A pilot, two British visitors and a Sydney woman have been identified as the four people killed in a collision of two helicopters over the waterfront at an Australian tourist hotspot.
Authorities say it was fortunate the death toll in the crash of two aircraft operated by Sea World Helicopters was not higher.
The pilot of the second helicopter managed to land safely on a sandy outcrop despite the aircraft being damaged in the collision Monday afternoon near Main Beach on Australia's Gold Coast.
“Considering the damage that was done to the front left-hand section of the helicopter, where the pilot was sitting, that has been a remarkable achievement,” said Australian Transport Safety Bureau Chief Commissioner Angus Mitchell, whose office is investigating the crash.
“So whilst it has been very tragic that four people have lost their lives and many people are mourning this morning, we could have had a far worse situation here and the fact that one helicopter managed to land has been quite remarkable.”
The pilot who died, Ashley Jenkinson, had worked as a chief pilot at Sea World Helicopters since 2019, and friends praised his mentorship and the assistance he provided during catastrophic floods in the New South Wales town of Ballina last year.
The Gold Coast Bulletin reported he was 40 and had become a father in September.
His helicopter had been in the air for less than 20 seconds when it collided with the second Sea World Helicopter attempting to land.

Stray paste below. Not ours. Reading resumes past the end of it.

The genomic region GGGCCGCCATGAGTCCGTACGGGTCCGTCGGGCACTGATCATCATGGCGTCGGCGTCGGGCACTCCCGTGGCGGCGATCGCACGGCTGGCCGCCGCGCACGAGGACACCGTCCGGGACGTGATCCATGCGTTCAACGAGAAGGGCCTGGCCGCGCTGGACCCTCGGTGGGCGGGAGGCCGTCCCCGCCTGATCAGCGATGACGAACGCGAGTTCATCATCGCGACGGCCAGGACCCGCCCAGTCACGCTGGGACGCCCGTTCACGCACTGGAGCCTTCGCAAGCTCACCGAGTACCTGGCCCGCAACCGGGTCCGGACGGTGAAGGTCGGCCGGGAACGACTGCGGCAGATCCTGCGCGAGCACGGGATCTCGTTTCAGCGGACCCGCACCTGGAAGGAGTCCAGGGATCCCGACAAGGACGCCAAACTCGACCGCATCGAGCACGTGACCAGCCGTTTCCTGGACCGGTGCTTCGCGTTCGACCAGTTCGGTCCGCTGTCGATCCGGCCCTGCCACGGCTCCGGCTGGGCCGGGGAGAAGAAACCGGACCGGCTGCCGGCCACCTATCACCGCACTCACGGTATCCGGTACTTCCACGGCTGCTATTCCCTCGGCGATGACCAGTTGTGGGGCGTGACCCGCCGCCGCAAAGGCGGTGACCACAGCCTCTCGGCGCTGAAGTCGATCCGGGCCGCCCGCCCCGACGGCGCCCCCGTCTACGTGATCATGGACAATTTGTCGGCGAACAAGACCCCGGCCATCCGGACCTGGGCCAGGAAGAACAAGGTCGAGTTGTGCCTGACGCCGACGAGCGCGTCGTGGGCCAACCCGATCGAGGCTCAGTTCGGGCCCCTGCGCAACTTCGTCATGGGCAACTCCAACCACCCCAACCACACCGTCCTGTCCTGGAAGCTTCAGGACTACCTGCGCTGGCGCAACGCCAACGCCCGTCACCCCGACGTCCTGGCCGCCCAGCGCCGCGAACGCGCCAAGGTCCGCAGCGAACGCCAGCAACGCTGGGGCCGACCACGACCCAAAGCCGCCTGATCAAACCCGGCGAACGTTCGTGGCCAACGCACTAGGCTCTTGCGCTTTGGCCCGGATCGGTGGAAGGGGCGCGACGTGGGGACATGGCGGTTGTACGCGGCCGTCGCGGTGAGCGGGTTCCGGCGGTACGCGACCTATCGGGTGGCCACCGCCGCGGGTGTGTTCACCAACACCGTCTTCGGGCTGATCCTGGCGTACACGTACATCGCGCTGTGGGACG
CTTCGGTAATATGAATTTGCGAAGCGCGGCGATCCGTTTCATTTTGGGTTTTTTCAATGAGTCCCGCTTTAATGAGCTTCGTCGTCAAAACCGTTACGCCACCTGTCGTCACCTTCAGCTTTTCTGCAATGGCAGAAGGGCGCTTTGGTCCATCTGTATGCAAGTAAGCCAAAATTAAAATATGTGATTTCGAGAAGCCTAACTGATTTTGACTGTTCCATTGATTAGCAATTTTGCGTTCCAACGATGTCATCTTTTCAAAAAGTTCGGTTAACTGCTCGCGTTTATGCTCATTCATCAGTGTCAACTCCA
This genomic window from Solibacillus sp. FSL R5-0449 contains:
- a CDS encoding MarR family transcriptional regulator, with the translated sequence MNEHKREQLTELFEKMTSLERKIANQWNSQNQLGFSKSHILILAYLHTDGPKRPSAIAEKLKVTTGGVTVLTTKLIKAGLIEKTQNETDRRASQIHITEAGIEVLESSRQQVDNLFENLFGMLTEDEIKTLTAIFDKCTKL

Mitchell said the main rotor blade of the aircraft made contact with the front cockpit of the descending helicopter.
“That in itself has led to the main rotor and the gearbox separating from that helicopter, which has meant that, tragically, it's then had no lift and has fallen heavily to the ground,” he said.
Investigators remain at the scene of the crash site, but a rising sea tide was adding to the difficulty of collecting evidence from the scene.
Mitchell said investigators wanted to identify what was occurring in the “cockpits at the time” of the collision.
The Foreign, Commonwealth and Development Office said it is supporting the family of the deceased 57-year-old woman and 65-year-old man from Britain who had been visiting Australia's Queensland state on holiday.
The other passenger who died was a 36-year-old woman from the Sydney suburb of Glenmore Park.
Three passengers from the flight remain hospitalised: A 10-year-old boy, also from Glenmore Park, in critical condition, a 33-year-old woman from Geelong in critical condition, and a 9-year-old boy from Victoria state whose condition was stable.
The passengers from the helicopter that landed safely included two couples in their 40s from New Zealand and a 27-year-old woman from Western Australia.
Three of the five passengers remain hospitalised after being showered in glass.
Holiday visitors and people enjoying the water had rushed to assist emergency service workers when the crash occurred near the Sea World marine park, during Australia's peak summer holiday period.
Authorities praised members of the public who rushed to the aid of those in the helicopters.
“Our thoughts do go out to all those who were affected here, not only those on the helicopter and their extended families, but also those who were on the broadwater yesterday and have witnessed the confronting scenes of those helicopters coming down, particularly those people who were the first responders,” Mitchell said.
Village Roadshow Theme Parks, which owns Sea World Helicopters, said in a statement it was working with authorities while “offering its deepest condolences to those impacted” by the tragedy.
Australian Prime Minister Anthony Albanese also offered his “deepest sympathies to those who are grieving."
“Australia is shocked by the news of the terrible and tragic helicopter incident … on the Gold Coast,” he wrote on social media.